Central Australian species at risk


Central Australian species at risk

By Adriaan Anarco-Troika

DARWIN — Endangered species in Central Australia are not being adequately protected, conservationists fear. At the recent national conference of conservationists in Canberra, the director of the Conservation Council of the South-East Region and Canberra pointed out, "We have estimated the Endangered Species Unit needs a budget of $22 million per year, yet the federal government is only providing a paltry $ 2 million".

Michelle Kanter, coordinator of the Threatened Species Network for the NT, told Green Left the federal government must, as first priority, establish a coordinator in the central Australia region. She said 70% of Australia is arid land, yet all coordinators are located on the coast.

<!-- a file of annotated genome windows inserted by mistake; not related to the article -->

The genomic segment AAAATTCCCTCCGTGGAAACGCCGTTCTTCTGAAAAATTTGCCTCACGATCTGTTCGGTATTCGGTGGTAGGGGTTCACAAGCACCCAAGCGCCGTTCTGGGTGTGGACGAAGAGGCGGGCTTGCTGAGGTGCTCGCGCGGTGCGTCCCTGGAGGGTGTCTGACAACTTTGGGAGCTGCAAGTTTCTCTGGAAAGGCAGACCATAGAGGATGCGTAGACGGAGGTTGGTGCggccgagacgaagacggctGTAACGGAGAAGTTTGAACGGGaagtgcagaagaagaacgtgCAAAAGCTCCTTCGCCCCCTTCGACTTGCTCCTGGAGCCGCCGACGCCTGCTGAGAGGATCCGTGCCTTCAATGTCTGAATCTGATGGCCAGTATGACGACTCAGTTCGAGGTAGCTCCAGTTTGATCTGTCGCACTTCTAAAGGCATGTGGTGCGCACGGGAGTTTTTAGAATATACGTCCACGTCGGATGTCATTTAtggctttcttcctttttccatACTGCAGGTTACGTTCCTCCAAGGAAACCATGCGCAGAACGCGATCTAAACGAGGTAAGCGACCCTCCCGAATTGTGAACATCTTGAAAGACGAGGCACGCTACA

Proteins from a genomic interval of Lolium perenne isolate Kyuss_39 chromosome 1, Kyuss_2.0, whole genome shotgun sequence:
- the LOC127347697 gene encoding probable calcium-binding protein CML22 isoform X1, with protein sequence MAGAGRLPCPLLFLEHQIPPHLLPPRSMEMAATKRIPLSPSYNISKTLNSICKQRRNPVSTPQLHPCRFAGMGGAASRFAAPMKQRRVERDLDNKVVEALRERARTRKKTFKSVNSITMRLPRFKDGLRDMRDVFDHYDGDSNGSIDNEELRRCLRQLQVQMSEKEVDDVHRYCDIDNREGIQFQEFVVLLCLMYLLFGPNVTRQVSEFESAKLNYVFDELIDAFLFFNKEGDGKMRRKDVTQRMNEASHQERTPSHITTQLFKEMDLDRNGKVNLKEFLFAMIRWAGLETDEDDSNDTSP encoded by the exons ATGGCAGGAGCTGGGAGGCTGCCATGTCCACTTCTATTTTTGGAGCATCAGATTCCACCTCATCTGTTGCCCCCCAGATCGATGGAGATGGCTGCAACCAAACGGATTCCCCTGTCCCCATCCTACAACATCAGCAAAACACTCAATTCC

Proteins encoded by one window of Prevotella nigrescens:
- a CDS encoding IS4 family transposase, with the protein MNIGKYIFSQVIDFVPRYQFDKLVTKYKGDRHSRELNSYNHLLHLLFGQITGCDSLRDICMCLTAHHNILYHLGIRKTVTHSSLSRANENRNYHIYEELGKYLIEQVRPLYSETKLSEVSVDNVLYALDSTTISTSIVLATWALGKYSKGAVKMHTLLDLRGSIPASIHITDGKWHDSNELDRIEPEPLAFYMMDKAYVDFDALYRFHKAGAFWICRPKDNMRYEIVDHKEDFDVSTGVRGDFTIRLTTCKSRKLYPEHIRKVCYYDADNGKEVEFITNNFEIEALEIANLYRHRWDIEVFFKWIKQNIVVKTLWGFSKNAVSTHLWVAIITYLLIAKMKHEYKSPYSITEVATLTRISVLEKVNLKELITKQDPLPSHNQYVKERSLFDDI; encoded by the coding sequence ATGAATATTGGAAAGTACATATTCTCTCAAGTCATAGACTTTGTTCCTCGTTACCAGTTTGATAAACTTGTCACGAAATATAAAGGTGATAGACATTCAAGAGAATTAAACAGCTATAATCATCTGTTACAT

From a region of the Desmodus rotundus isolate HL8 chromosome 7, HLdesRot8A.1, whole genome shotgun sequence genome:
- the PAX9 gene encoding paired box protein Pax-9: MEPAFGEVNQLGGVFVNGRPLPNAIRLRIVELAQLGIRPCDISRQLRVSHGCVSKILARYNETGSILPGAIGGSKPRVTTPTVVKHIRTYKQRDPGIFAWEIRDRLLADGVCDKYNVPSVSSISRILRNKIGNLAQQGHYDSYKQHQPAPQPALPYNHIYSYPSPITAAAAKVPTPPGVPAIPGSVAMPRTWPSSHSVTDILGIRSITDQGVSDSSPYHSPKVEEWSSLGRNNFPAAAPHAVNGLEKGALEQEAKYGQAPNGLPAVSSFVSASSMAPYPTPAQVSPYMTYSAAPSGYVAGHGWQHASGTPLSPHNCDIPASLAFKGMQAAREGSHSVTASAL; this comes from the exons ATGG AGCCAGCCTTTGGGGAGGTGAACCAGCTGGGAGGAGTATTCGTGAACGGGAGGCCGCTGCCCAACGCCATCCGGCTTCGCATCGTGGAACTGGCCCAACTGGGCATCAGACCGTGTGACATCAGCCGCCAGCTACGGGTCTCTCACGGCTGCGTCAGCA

"The arid lands suffer major land degradation, massive feral animal problems and a poor understanding of the ecology. As a result, the arid lands region has the worst proportion of mammal extinction (over 50%) in the world."

The coordinator would need to be based in Alice Springs and would network across state boundaries, she said.

"More importantly, administrative representatives of most land user groups and their associated networks are based in Alice Springs."

The coordinator of the Central Australian Conservation Council, Nan Smibert, agrees. "Additional funds must include the provision of Threatened Species Network coordinators to cover the arid lands", she said.